Longman Dictionary of Contemporary English homepage

Topic: VISUAL

Date: 1200-1300
Language: Old French
Origin: monter 'to go up', from Latin mons; MOUNT2

mount

1 verb
     
mount1
1

organize

[transitive] to plan, organize, and begin an event or a course of action:
The National Gallery mounted an exhibition of Danish painting.
mount a campaign/challenge/search etc
Friends of the Earth are mounting a campaign to monitor the illegal logging of trees.
mount an assault/attack
Guerrillas have mounted an attack on the capital.
2

increase

[intransitive usually in progressive] to increase gradually in amount or degree:
Tension here is mounting, as we await the final result.
Casualties on both sides of the battle have continued to mount.
3

horse/bicycle

[intransitive and transitive] formal to get on a horse or bicycle [≠ dismount]:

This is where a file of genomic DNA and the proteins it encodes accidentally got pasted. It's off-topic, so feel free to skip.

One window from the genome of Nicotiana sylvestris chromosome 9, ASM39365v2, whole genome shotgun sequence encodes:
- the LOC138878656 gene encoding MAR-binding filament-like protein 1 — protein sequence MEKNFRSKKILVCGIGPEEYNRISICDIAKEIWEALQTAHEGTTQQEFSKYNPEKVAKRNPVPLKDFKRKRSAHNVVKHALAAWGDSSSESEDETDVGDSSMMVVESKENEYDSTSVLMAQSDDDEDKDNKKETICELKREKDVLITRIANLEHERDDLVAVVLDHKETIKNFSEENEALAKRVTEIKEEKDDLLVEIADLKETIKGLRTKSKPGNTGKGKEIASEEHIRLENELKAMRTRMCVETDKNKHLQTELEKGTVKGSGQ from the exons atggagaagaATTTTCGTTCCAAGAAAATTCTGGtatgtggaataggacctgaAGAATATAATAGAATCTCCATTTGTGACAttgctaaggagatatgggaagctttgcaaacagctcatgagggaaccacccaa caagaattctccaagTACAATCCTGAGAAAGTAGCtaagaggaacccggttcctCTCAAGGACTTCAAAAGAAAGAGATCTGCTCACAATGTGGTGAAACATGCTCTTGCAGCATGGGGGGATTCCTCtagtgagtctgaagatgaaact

He mounted his horse and rode on.
4

go up

[transitive] formal to go up a step or stairs:
He mounted the stairs and looked around him slowly.
A car suddenly mounted the pavement to avoid a vehicle coming in the opposite direction.
5

picture

[transitive]AV to fix a picture to a larger piece of stiff paper so that it looks more attractive
mount something on/onto something
Entries to the photography competition should be mounted on white paper.
6

sex

[transitive] technicalHBA if a male animal mounts a female animal, he gets up onto her back to have sex mounted

mount up

phrasal verb
to gradually increase in amount:
At £6 a ticket, the cost quickly mounts up.
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